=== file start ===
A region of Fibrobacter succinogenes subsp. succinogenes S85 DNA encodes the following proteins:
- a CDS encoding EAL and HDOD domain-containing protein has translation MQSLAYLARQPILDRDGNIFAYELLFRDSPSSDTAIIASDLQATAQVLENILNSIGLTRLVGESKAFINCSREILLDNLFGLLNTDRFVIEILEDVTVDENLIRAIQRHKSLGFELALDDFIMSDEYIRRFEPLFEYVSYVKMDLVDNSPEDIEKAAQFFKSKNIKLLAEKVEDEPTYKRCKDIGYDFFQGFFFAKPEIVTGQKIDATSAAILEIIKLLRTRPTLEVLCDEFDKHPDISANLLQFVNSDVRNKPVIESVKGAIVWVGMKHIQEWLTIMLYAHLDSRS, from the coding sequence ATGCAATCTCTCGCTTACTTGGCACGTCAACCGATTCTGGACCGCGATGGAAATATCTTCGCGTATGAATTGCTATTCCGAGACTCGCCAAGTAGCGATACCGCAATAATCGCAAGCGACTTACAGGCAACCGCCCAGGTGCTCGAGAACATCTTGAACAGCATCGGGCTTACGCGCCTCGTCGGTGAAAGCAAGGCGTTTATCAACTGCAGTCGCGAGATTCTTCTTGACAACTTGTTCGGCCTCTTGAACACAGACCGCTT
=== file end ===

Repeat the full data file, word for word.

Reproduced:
A region of Fibrobacter succinogenes subsp. succinogenes S85 DNA encodes the following proteins:
- a CDS encoding EAL and HDOD domain-containing protein has translation MQSLAYLARQPILDRDGNIFAYELLFRDSPSSDTAIIASDLQATAQVLENILNSIGLTRLVGESKAFINCSREILLDNLFGLLNTDRFVIEILEDVTVDENLIRAIQRHKSLGFELALDDFIMSDEYIRRFEPLFEYVSYVKMDLVDNSPEDIEKAAQFFKSKNIKLLAEKVEDEPTYKRCKDIGYDFFQGFFFAKPEIVTGQKIDATSAAILEIIKLLRTRPTLEVLCDEFDKHPDISANLLQFVNSDVRNKPVIESVKGAIVWVGMKHIQEWLTIMLYAHLDSRS, from the coding sequence ATGCAATCTCTCGCTTACTTGGCACGTCAACCGATTCTGGACCGCGATGGAAATATCTTCGCGTATGAATTGCTATTCCGAGACTCGCCAAGTAGCGATACCGCAATAATCGCAAGCGACTTACAGGCAACCGCCCAGGTGCTCGAGAACATCTTGAACAGCATCGGGCTTACGCGCCTCGTCGGTGAAAGCAAGGCGTTTATCAACTGCAGTCGCGAGATTCTTCTTGACAACTTGTTCGGCCTCTTGAACACAGACCGCTT